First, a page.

Never knowingly undersolved.

Guardian 24172/Rufus

Posted by linxit on September 3rd, 2007


Solving time 4:32

I suppose I should thank Rufus after last Friday’s battle with a really tough Araucaria, but this was just too easy! I’m no speed demon, but I got nearly every clue at first glance. And what about the four across clues on the top and bottom rows? Where’s the misdirection? There were too many CDs (I counted 11, with 5 DDs too), which means more than half the clues had no wordplay. Having said that, I thought 11 was a brilliant anagram &lit. Almost made up for the rest!

5 CRYSTAL – I’m not sure this is even a CD. It’s more word-association than crossword clue!
11 APOSTROPHE (perhaps too)* – excellent &lit. Did I already mention that?
12 L,IN,NET – another good one, with perfectly natural surface reading.
13 APPLE PIE – DD. I hadn’t heard of an apple-pie bed before, which is one where the sheets are doubled over so you can’t get in it.
23 FALSETTO (of latest)* – nicely disguised anagram.
28 CANTEEN – sort of double CD, or cryptic DD? Whatever…
29 ENEMIES – straight clue. I suppose the idea is that friends talk about their enemies, so “converse” can have two meanings. However, as both lead to the same answer, what’s the point?

4 EX-ACTOR – this might have been the trickiest clue, and was the only one I had to go back to once all the crossing letters were there.
7 SCORE DRAW – another CD where the point is the two meanings of the word “tie”, but again, what else could it be?
9 ROMAN CATHOLIC (can omit choral)* – nicely apt anagram fodder, but easily spotted.
22 STROKE – best of the bunch of double definitions today. The leading oarsman in a boat, or a shot played.

13 Responses to “Guardian 24172/Rufus”

  1. AlanR says:

    Glad I’m not the only one who couldn’t see the point of 29 across! It belonged in the quick crossword.

  2. Pasquale says:

    You should remember that among Guardian solvers Rufus (according to the crossword editor)is second in popularity to Araucaria. The reason for this is that he is easy, and we need easy puzzles within a total portfolio so that newcomers can find an entry point. Blogs like this one are inevitably going to attract those who want harder puzzles (you may find mine a bit harder tomorrow!) but its participants need to realise that there are less able solvers who will never get near a site like this one.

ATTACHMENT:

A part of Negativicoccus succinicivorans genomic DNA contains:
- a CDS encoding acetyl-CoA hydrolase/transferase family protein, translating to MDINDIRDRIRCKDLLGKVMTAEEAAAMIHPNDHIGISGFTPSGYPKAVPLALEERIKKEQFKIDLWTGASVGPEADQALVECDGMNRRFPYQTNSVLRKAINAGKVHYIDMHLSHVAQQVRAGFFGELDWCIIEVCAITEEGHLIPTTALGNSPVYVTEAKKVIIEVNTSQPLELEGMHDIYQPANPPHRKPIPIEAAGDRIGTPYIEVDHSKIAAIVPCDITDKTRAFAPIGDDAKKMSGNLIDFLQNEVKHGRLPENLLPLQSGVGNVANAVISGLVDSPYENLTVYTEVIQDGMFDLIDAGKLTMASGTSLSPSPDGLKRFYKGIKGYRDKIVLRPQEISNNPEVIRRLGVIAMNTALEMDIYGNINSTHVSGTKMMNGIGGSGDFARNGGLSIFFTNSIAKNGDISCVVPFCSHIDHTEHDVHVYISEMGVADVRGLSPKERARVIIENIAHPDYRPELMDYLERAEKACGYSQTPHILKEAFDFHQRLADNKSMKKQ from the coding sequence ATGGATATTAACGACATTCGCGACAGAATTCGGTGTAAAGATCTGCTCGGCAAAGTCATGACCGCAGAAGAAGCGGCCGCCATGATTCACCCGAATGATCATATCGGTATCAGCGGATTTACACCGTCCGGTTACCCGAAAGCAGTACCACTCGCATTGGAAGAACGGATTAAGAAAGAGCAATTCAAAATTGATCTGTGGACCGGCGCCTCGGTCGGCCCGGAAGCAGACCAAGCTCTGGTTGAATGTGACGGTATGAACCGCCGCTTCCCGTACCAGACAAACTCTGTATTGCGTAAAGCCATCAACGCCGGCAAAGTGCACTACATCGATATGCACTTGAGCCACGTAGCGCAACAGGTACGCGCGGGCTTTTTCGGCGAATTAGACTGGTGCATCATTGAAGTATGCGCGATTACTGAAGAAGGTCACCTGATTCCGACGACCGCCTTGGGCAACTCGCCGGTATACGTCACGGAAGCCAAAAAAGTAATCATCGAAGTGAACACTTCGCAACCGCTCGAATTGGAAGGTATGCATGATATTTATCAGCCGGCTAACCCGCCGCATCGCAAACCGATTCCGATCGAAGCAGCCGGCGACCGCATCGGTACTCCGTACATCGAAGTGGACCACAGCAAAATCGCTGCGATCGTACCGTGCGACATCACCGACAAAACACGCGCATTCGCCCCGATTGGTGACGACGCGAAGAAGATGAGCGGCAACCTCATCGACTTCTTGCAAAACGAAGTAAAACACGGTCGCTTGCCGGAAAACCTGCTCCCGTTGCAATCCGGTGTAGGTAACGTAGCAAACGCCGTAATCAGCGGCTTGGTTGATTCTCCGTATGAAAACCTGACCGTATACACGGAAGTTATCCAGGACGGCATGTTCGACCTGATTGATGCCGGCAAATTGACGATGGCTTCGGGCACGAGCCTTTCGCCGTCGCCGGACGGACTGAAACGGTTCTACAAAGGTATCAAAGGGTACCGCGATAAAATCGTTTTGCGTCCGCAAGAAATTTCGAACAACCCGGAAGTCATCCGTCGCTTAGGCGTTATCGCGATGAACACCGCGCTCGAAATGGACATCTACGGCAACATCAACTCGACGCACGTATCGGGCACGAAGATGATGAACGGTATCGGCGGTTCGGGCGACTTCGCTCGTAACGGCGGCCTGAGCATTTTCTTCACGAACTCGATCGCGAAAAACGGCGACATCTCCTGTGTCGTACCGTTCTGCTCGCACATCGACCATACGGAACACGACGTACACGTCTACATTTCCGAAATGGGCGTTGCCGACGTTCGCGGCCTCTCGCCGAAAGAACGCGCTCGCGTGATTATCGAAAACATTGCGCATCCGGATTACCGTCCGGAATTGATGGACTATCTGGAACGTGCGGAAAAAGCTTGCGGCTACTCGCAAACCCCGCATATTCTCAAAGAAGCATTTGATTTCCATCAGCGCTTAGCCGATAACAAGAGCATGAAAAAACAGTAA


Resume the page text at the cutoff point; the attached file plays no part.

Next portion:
3. nmsindy says:

    Amen to that. Not sure if the solvers are “less able” though – I think they just want a pleasing, successful, solving, experience to go with other things in their life.

  4. Chris says:

    I completely agree with Pasquale’s post.

    However, 29 Across really has no place in a cryptic. It doesn’t work except as a straight clue – if the idea was to make us think of conversation then it should be “conversation” or “conversing” (except that would then ruin the definition, obviously – which is why it doesn’t really work). It’s not the easiness that’s the problem – it’s just a poor cryptic clue.

  5. linxit says:

    Each to his 2 down I suppose. I take each puzzle as it comes. I was full of praise for a first class Rufus puzzle I blogged a couple of months ago. Not a weak clue in it, and filled with excellent surface readings and witty definitions. It wasn’t hard, but it was still good. Actually I’ve just checked back – it was 24088 back in May, and 24124 in July was another. I just think this one was set too easy, and the clueing maybe suffered as a result.

    Don, your statistic about popularity is interesting. Rephrasing the question slightly might get a different answer. How many solvers who put Araucaria first would put Rufus second? Or vice versa?

  6. Pasquale says:

    A solving acquaintance (met on a ramble) who likes A wrote to the crossword ed complaining about R and he told her what I have told you. More than that I do not know!

  7. purplerabbits says:

    I definitely count myself as a weaker solver and I quite liked 29A, though it would have read better as “converse TO friends”. But I though 17D (score draw for ‘football tie with goals’) was purely literal – unless there is something clever about it I’m missing?

  8. petebiddlecombe says:

    17D: You could be led astray by reading “tie” as in “cup tie”, rather than as in tie=draw.

  9. muck says:

    A friend told me R is known as Mozart and A as Beethoven. Any other attributions of setters to composers?

  10. eimi says:

    I think Enigmatist is Brahms and Liszt

  11. Stan says:

    Pascale – you weren’t kidding about your crossword being a touch harder ! Great work – enjoyed it a lot.

    I would compare Paul (or Bunthorne of old) to JS Bach – deceptively simple on the surface but profound and lyrical.

    Seems the Guardian like a simple bit of Chas ‘n’ Dave on a Monday though …

  12. Pasquale says:

    Well, I hope today’s Guardian blogger gets some sleep! Night all!

  13. Rufus says:

    It seems the general opinion is that 29a is not cryptic enough. I suppose that “converse”, although appearing in every one of my dictionaries as a synonym for “conversation”, is rarely used in that connection nowadays. I shall try and avoid clues like this in the future! Thanks for all the comments.

    I have pointed out before on this blog that I am asked to provide a straightforward, relatively simple, crossword for the Guardian Monday spot

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